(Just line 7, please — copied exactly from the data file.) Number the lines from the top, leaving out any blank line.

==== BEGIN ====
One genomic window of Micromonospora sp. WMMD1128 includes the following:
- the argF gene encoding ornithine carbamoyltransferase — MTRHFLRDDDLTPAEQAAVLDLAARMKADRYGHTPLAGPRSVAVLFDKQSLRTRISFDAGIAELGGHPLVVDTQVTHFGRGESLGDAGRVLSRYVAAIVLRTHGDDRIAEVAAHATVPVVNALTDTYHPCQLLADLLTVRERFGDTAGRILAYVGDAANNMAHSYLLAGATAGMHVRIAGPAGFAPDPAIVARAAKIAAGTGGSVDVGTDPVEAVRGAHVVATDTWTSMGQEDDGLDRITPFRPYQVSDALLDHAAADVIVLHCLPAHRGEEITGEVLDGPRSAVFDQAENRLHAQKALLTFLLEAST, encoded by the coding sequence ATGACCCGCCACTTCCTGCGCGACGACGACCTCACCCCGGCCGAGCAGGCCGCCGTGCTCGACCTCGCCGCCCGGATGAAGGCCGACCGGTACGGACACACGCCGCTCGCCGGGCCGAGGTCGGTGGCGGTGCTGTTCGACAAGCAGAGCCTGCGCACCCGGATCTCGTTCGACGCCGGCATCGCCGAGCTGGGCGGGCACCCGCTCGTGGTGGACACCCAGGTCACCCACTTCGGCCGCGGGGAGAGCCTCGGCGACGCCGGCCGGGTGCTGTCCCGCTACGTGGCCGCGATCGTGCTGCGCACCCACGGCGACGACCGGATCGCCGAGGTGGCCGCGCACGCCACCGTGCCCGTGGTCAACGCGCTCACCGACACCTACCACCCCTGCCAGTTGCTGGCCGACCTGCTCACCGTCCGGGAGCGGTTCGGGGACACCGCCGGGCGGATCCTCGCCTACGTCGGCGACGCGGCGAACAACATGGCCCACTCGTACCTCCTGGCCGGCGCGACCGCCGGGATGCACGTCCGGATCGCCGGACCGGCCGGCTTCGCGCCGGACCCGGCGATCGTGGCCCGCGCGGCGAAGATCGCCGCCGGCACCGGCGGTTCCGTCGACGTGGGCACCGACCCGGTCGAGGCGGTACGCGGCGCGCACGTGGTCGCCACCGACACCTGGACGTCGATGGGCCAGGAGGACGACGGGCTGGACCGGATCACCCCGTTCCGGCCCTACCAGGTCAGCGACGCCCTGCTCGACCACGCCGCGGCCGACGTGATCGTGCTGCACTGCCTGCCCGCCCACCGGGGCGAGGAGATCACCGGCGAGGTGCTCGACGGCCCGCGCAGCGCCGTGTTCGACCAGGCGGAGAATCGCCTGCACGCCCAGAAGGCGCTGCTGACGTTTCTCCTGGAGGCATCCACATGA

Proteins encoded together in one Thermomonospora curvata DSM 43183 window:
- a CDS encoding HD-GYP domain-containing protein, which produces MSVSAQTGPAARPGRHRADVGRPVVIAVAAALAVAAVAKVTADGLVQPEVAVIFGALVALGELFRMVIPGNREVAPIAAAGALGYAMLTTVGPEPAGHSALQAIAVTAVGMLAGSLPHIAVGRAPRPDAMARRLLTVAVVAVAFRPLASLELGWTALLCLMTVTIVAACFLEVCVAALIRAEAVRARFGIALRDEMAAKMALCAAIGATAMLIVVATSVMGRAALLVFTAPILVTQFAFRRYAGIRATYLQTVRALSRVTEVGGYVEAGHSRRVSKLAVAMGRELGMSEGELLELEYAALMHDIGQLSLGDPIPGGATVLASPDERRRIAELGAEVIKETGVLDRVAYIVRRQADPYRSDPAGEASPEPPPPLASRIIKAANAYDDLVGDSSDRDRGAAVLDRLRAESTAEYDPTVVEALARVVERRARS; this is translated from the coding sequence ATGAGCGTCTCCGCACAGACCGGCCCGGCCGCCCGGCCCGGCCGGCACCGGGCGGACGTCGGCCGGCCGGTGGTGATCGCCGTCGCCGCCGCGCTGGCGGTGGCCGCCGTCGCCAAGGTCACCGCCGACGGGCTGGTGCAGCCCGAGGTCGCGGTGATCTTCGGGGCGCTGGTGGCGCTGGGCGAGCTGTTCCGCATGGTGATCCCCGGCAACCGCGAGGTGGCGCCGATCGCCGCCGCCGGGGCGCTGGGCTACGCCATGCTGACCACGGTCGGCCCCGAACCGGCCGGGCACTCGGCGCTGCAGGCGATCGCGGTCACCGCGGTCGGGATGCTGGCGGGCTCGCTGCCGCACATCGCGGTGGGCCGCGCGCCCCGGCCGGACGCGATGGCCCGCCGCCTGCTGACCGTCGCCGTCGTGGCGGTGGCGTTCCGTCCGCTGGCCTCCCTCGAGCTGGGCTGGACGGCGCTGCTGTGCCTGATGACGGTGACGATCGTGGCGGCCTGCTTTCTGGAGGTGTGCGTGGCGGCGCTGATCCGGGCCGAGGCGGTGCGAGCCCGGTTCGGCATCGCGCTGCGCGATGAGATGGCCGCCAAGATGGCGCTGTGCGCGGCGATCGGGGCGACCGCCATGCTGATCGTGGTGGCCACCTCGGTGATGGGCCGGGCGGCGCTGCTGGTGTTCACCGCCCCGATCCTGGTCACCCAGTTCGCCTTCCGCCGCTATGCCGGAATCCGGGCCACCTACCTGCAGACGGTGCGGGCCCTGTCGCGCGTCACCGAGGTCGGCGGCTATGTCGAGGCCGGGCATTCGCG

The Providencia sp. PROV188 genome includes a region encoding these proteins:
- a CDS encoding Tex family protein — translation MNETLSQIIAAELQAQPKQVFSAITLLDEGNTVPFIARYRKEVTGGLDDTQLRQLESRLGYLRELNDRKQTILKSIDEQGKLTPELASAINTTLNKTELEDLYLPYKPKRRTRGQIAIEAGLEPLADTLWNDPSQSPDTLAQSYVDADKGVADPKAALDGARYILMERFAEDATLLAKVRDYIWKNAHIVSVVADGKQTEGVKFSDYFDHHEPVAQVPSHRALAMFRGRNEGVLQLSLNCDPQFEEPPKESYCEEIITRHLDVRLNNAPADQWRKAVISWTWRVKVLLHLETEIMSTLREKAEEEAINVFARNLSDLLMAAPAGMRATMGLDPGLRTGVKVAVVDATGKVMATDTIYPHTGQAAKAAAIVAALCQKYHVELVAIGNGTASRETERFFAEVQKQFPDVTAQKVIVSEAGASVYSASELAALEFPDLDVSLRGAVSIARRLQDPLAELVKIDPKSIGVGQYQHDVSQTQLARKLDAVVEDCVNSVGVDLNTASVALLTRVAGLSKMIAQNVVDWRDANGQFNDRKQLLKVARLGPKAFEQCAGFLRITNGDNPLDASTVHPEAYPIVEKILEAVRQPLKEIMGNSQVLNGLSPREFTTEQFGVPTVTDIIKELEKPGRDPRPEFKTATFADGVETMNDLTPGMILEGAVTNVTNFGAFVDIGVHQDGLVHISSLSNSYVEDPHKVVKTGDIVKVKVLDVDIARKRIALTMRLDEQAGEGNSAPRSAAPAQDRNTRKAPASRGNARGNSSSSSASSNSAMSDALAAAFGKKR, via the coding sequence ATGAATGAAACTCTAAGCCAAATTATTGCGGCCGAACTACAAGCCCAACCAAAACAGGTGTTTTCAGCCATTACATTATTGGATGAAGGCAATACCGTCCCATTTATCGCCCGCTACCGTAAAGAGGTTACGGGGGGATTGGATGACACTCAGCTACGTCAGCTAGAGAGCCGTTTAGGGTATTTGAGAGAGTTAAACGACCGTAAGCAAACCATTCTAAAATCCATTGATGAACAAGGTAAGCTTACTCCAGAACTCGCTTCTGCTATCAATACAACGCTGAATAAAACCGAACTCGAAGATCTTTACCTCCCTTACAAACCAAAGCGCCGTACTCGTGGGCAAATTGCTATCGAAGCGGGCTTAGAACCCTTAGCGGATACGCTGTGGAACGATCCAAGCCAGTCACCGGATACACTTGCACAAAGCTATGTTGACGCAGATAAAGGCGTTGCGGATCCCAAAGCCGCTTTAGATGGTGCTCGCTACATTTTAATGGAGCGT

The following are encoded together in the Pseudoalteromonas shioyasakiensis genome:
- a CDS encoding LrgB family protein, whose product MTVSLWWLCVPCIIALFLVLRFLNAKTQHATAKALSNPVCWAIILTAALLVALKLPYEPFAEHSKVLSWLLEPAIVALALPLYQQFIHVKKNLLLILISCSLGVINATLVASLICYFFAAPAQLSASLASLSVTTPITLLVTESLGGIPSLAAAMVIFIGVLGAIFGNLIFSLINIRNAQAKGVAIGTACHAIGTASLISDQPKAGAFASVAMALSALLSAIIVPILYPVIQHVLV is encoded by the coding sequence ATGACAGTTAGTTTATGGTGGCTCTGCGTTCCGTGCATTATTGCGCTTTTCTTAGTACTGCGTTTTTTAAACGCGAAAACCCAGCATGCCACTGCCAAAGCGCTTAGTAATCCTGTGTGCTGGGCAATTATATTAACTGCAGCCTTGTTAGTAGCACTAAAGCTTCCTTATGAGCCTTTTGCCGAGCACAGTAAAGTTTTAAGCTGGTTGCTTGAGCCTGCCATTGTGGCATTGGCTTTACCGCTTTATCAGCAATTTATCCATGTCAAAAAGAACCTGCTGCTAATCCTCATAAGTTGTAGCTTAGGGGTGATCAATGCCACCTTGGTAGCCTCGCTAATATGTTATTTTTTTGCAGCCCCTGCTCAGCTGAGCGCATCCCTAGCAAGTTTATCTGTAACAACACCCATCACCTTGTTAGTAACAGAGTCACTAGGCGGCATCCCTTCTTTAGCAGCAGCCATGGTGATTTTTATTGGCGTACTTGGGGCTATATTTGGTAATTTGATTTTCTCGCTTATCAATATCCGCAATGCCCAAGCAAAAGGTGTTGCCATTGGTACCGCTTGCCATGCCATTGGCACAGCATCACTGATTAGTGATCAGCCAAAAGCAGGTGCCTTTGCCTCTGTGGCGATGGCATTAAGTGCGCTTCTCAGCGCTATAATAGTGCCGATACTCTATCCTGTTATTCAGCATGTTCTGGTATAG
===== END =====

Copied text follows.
The following are encoded together in the Pseudoalteromonas shioyasakiensis genome: